The Lockout’s Potential Effect on the Lakers and the NBA

According to Laker legend Kareem Abdul-Jabbar, “This problem is not really the players’ fault. The league has taken in a huge influx of unproven talent by drafting and signing very young players. In the old days, college was a great place for players to mature and learn the game. Now, with an entry age of 19, we see too many pampered, immature and un-coachable players coming into the NBA. I believe this has hurt both the pro game and the college game. The colleges are losing their best players to the pros, and the NBA has to keep these players on the bench while they (hopefully) develop the basketball IQ and maturity to play at the NBA level. However, that development doesn’t always happen; there are way too many washouts.”*

For the Lakers, dealing with a newly instated hard salary cap would mean major changes.  The Lakers are currently working with a salary cap that is more than $91 million, a number that is drastically higher than the expected hard cap limit that could be determined in a new CBA.

This means releasing talent, restructuring current contracts, and trading away high salary players for either lower salary players or one single player. For example, if the Lakers went after Dwight Howard, they would have to trade at least two (probably three) players for just Howard alone.

Second, there is the demand for revenue sharing among the NBA teams. This would develop sustainability for NBA teams, especially with teams like the New Orleans Hornets and the Sacramento Kings who are both facing financial troubles. Revenue sharing is rather popular in professional sports, with a goal of increasing competitiveness and equal opportunities for all the league’s teams.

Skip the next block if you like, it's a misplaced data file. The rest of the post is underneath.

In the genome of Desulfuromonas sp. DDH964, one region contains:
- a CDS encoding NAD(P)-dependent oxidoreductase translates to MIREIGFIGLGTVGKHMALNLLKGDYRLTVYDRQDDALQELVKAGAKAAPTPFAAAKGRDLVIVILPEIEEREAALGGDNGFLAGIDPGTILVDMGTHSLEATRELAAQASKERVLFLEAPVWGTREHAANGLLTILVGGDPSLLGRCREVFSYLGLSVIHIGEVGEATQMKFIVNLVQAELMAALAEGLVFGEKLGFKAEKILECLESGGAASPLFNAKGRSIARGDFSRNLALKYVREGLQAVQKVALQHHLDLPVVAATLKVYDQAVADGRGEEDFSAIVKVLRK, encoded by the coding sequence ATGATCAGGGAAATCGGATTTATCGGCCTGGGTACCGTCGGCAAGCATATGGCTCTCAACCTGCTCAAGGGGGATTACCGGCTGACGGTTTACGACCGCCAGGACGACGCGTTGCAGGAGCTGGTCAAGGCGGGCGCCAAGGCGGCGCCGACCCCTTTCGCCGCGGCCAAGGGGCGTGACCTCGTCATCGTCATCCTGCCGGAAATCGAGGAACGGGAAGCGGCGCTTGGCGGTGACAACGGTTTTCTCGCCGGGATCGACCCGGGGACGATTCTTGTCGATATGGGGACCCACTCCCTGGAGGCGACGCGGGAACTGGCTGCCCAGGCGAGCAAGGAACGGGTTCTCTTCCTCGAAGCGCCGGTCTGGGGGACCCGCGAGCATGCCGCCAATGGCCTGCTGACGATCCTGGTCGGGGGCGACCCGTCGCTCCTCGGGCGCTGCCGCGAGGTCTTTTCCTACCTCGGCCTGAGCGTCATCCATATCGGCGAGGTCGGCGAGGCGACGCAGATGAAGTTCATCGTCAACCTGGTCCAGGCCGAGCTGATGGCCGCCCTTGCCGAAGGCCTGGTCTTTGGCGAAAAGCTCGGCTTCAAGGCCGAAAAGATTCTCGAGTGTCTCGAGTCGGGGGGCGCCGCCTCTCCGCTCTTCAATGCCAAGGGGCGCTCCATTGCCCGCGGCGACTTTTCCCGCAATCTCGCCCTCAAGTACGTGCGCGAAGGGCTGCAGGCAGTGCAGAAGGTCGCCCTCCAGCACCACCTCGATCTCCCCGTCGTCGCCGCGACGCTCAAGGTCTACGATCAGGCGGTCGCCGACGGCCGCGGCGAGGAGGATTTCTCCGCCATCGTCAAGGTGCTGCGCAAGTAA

According to NBC Sports, “In the NFL — the gold standard for revenue sharing among professional sports — about 70 percent of what is considered football related income is shared (which is an issue because that used to be more than 80 percent just a few years back). In the NBA, that number is about 25 percent.”**

As for the Lakers, their “new local television contract that kicks in next seasons and will pay them upwards of $150 million a season, is more than some teams will make in total revenue in a season. Yet, under the current system the Lakers have to share none of that money.”**

Now a lot of Laker fans will say that it is not the team’s fault they make that type of money. While these fans would certainly have a point, the topic of revenue sharing may not have been brought forth if the hard cap wasn’t demanded by the owners. The majority of players feel that they shouldn’t be mandated to take a cut in pay if the big market owners aren’t willing to share their revenue in order to raise the competitive level of all NBA teams.

The possibility of a hard salary cap and increased revenue sharing would change the NBA from its current state. The formation of superstar teams, like the one formed last summer in Miami, would no longer be possible. Owners are going to have to learn how to share, which is going to be difficult for big market owners and welcomed by the smaller market owners. The players are going to have to realize enormous salaries are no longer the standard, but rather they are earned.

It will be quite interesting to watch what happens during the first week that the lockout finally ends. There will be a mad rush, bigger than the NFL, to adjust and complete team rosters to adhere to the new CBA. The NBA will be back eventually, the players will compete and the owners will still make their millions. However, will the lockout result in a better NBA? Only time will tell.



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